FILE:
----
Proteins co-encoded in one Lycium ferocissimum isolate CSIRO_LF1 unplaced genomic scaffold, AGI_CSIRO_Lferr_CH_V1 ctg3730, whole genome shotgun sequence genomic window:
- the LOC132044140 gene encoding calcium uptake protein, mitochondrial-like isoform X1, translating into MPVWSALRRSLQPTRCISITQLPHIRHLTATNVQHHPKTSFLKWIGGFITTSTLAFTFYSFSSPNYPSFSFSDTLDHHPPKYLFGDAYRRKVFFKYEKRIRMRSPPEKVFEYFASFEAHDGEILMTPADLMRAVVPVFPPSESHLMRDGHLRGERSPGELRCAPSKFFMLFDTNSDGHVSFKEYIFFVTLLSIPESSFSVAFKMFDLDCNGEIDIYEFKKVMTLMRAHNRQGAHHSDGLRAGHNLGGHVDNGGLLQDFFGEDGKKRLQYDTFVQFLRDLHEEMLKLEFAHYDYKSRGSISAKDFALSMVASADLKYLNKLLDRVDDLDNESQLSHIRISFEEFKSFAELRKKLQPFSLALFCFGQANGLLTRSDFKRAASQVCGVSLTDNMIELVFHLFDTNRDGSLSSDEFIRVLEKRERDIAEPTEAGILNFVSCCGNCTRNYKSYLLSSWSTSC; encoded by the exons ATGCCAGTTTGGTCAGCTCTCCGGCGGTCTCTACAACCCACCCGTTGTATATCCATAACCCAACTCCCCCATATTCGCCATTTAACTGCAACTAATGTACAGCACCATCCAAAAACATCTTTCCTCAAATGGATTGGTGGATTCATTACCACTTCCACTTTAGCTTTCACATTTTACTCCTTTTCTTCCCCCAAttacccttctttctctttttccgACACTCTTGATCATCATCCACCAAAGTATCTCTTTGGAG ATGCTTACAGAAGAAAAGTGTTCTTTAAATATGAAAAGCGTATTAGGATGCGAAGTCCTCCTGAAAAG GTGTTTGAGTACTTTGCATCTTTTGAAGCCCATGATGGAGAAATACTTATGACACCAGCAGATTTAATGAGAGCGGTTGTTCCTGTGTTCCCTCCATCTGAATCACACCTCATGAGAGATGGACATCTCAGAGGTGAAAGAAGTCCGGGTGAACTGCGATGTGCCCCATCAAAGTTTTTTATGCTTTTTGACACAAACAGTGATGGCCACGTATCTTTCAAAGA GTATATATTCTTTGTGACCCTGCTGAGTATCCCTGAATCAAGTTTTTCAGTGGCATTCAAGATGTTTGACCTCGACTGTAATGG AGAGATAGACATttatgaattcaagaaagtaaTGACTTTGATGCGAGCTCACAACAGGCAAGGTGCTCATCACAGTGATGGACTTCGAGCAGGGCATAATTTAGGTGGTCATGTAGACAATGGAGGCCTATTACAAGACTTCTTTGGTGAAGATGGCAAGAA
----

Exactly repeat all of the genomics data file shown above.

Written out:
Proteins co-encoded in one Lycium ferocissimum isolate CSIRO_LF1 unplaced genomic scaffold, AGI_CSIRO_Lferr_CH_V1 ctg3730, whole genome shotgun sequence genomic window:
- the LOC132044140 gene encoding calcium uptake protein, mitochondrial-like isoform X1, translating into MPVWSALRRSLQPTRCISITQLPHIRHLTATNVQHHPKTSFLKWIGGFITTSTLAFTFYSFSSPNYPSFSFSDTLDHHPPKYLFGDAYRRKVFFKYEKRIRMRSPPEKVFEYFASFEAHDGEILMTPADLMRAVVPVFPPSESHLMRDGHLRGERSPGELRCAPSKFFMLFDTNSDGHVSFKEYIFFVTLLSIPESSFSVAFKMFDLDCNGEIDIYEFKKVMTLMRAHNRQGAHHSDGLRAGHNLGGHVDNGGLLQDFFGEDGKKRLQYDTFVQFLRDLHEEMLKLEFAHYDYKSRGSISAKDFALSMVASADLKYLNKLLDRVDDLDNESQLSHIRISFEEFKSFAELRKKLQPFSLALFCFGQANGLLTRSDFKRAASQVCGVSLTDNMIELVFHLFDTNRDGSLSSDEFIRVLEKRERDIAEPTEAGILNFVSCCGNCTRNYKSYLLSSWSTSC; encoded by the exons ATGCCAGTTTGGTCAGCTCTCCGGCGGTCTCTACAACCCACCCGTTGTATATCCATAACCCAACTCCCCCATATTCGCCATTTAACTGCAACTAATGTACAGCACCATCCAAAAACATCTTTCCTCAAATGGATTGGTGGATTCATTACCACTTCCACTTTAGCTTTCACATTTTACTCCTTTTCTTCCCCCAAttacccttctttctctttttccgACACTCTTGATCATCATCCACCAAAGTATCTCTTTGGAG ATGCTTACAGAAGAAAAGTGTTCTTTAAATATGAAAAGCGTATTAGGATGCGAAGTCCTCCTGAAAAG GTGTTTGAGTACTTTGCATCTTTTGAAGCCCATGATGGAGAAATACTTATGACACCAGCAGATTTAATGAGAGCGGTTGTTCCTGTGTTCCCTCCATCTGAATCACACCTCATGAGAGATGGACATCTCAGAGGTGAAAGAAGTCCGGGTGAACTGCGATGTGCCCCATCAAAGTTTTTTATGCTTTTTGACACAAACAGTGATGGCCACGTATCTTTCAAAGA GTATATATTCTTTGTGACCCTGCTGAGTATCCCTGAATCAAGTTTTTCAGTGGCATTCAAGATGTTTGACCTCGACTGTAATGG AGAGATAGACATttatgaattcaagaaagtaaTGACTTTGATGCGAGCTCACAACAGGCAAGGTGCTCATCACAGTGATGGACTTCGAGCAGGGCATAATTTAGGTGGTCATGTAGACAATGGAGGCCTATTACAAGACTTCTTTGGTGAAGATGGCAAGAA